At the start of the study, you will stop taking any anti androgen hormone therapy. Before you start the study treatment, the research team will monitor you for 6 weeks (unless your last treatment was chemotherapy). This includes having a blood test every 2 weeks to measure your PSA level.

You then take pioglitazone tablets, once a day with food, for 6 weeks. If at 6 weeks your PSA level is stable or falling, you continue to take pioglitazone until your PSA starts to rise. If at 6 weeks your PSA starts to rise, you will also take fenofibrate tablets for a further 6 weeks. You take fenofibrate once a day with food.

After this, if your PSA is now stable or falling, you will continue this treatment. If your PSA starts to rise on pioglitazone and fenofibrate, you will also take a vitamin called calcitriol. You continue to take these 3 drugs until your PSA rises again. You then finish the study, and continue to see your regular cancer doctor in the same way as you did before.

Hospital visits

Before, during and after you finish the study, you will see the doctor, have some blood tests and complete a questionnaire. The questionnaire will ask about any side effects you have had and about how you have been feeling. This is called a quality of life study.

You will visit the hospital to see the research team and have a PSA test about every 2 weeks throughout the study. This will change to once a month if your cancer responds to pioglitazone. You will also fill out a questionnaire at these monthly visits.

After you finish the study, you will continue to visit the research team and have a PSA test each month for the rest of your life. You will also continue to see your regular cancer specialist in the same way as before the study.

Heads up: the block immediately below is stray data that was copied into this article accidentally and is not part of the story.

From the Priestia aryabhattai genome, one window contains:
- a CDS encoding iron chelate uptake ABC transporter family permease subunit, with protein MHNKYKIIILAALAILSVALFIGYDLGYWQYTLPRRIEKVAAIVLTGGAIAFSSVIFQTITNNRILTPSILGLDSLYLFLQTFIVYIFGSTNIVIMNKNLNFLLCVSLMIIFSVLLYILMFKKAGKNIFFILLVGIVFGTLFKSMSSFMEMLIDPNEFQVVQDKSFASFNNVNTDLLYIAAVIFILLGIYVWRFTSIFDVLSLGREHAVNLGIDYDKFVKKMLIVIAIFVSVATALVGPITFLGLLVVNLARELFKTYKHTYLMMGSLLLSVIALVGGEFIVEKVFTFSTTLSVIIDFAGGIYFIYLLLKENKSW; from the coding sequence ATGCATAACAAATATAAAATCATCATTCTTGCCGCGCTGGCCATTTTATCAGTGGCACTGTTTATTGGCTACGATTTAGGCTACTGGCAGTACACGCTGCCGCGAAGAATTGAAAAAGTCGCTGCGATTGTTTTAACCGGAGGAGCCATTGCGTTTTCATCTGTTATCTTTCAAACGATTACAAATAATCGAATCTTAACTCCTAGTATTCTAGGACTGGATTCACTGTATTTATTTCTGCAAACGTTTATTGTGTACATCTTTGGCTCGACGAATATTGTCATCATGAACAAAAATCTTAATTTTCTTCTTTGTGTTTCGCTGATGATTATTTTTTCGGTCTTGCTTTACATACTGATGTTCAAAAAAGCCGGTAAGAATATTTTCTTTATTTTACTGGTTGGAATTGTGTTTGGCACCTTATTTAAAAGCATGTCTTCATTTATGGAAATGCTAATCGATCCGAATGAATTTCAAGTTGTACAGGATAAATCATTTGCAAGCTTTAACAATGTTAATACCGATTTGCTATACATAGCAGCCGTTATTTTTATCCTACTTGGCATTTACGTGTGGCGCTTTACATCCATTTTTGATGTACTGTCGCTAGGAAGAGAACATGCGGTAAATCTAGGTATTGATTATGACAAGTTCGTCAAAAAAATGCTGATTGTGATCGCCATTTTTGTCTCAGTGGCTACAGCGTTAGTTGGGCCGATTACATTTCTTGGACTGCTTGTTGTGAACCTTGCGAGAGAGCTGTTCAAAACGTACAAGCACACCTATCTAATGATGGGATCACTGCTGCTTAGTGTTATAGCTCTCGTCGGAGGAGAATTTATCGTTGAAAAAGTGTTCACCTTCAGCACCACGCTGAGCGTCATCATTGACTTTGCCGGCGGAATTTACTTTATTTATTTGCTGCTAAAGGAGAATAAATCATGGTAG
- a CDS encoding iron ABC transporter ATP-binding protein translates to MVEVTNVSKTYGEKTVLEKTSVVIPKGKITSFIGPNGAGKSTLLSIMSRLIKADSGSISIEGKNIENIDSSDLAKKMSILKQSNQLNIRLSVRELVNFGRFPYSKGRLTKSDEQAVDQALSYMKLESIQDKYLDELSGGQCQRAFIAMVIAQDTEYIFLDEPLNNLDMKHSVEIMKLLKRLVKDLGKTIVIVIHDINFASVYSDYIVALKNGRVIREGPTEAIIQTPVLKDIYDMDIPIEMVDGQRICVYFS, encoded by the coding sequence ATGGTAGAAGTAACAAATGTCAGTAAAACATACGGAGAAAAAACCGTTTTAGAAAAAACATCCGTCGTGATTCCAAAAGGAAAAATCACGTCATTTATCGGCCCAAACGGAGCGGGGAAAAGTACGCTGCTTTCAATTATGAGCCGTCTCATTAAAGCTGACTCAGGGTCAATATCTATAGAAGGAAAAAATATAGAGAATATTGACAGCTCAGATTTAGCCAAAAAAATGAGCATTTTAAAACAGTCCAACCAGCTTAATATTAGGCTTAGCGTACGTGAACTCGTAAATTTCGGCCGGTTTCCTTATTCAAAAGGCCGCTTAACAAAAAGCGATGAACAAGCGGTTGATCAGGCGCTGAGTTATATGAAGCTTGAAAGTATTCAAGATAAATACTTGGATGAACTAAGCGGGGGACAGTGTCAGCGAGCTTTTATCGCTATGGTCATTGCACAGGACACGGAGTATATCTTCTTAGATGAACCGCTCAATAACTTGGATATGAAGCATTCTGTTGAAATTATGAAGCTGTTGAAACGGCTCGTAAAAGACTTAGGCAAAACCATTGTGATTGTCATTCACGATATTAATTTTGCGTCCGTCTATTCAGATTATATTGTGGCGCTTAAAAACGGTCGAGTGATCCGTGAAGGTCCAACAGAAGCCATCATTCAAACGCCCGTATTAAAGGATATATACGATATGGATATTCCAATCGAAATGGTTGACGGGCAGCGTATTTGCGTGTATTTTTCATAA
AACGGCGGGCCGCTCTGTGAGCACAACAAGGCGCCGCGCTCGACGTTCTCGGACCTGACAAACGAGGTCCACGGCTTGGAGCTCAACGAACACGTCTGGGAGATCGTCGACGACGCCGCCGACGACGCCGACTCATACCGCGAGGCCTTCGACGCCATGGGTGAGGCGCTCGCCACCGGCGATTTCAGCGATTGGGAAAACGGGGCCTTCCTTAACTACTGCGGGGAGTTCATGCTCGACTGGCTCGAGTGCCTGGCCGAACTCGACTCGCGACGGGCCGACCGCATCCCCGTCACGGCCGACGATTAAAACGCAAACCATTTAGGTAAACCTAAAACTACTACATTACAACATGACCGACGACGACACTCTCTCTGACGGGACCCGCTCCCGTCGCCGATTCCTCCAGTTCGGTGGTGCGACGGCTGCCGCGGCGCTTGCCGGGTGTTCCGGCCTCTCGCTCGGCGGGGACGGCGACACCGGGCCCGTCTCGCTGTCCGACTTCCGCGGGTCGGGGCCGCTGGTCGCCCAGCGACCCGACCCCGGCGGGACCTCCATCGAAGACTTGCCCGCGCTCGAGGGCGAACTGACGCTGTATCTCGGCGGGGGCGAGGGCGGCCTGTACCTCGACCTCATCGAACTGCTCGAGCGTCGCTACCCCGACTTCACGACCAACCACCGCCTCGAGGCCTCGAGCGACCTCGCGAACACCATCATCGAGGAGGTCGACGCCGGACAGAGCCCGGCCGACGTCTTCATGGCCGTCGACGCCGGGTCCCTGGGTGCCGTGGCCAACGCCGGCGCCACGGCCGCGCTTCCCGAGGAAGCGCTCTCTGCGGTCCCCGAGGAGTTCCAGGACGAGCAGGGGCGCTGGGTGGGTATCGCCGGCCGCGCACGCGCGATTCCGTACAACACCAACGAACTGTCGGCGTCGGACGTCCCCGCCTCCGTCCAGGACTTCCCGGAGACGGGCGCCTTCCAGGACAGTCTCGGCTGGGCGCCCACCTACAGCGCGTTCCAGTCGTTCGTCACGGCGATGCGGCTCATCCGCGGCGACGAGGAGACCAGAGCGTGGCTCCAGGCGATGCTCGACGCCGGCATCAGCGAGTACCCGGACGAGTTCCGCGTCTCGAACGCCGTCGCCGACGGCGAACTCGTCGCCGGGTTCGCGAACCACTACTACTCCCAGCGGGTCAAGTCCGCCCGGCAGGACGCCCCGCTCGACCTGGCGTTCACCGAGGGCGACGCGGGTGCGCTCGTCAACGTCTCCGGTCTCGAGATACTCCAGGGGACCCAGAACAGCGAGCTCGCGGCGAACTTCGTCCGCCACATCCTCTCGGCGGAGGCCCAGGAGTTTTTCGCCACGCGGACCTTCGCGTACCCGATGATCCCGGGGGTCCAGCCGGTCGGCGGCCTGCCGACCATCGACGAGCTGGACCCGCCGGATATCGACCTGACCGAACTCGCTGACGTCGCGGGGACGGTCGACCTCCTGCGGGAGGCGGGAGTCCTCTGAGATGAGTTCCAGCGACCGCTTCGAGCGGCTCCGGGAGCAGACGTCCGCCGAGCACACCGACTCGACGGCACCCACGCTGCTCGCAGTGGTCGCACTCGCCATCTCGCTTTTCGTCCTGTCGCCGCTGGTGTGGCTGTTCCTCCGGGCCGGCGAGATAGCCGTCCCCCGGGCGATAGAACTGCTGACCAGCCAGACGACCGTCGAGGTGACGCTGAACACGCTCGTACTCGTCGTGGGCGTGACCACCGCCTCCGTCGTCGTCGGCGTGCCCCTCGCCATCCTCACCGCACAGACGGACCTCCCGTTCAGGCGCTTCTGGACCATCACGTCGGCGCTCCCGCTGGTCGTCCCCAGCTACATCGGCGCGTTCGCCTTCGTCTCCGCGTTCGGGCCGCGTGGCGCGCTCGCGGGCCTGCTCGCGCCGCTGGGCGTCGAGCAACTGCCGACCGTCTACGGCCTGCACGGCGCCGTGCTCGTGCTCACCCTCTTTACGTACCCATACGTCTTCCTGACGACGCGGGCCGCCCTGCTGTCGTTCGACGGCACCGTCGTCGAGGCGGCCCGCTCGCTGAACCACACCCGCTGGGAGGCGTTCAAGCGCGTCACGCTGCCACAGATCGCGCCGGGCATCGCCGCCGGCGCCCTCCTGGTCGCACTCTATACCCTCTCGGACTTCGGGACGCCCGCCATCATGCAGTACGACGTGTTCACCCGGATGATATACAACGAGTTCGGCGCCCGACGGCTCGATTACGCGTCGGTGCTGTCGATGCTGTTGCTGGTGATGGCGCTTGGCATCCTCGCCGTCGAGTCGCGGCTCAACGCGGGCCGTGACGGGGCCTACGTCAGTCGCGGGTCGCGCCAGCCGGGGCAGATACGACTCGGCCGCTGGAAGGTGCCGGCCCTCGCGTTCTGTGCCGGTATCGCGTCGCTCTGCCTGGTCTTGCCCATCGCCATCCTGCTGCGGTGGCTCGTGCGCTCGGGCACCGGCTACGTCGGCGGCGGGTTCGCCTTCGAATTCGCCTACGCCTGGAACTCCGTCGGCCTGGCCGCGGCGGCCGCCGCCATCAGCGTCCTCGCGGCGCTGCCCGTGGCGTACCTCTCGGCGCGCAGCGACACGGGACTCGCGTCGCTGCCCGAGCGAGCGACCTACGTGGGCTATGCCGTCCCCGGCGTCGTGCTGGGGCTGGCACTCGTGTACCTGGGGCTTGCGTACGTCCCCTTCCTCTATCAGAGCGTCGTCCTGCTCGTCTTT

Side effects

The side effects of pioglitazone include

  • Mild ankle swelling
  • Headache
  • Weight gain
  • Short term changes to the way your liver works
  • A condition where your heart cannot pump blood quickly enough (heart failure) – this is rare

The side effects of fenofibrate include

  • Mild indigestion
  • Muscle aches and pains
  • Skin rash
  • Itchy skin
  • Headaches
  • Sleep problems (insomnia)
  • Low blood sugar

Recruitment start:

Recruitment end:

How to join a clinical trial

Please note: In order to join a trial you will need to discuss it with your doctor, unless otherwise specified.

Please note - unless we state otherwise in the summary, you need to talk to your doctor about joining a trial.

Chief Investigator

Dr Jonathan Shamash

Supported by

Barts Health NHS Trust
Experimental Cancer Medicine Centre (ECMC)
Orchid Cancer Appeal

Questions about cancer? Contact our information nurses

Freephone 0808 800 4040

Last review date

CRUK internal database number:

Oracle 2614

Please note - unless we state otherwise in the summary, you need to talk to your doctor about joining a trial.

Keith took part in a trial looking into hormone therapy

A picture of Keith

"Health wise I am feeling great. I am a big supporter of trials - it allows new treatments and drugs to be brought in.”

Last reviewed: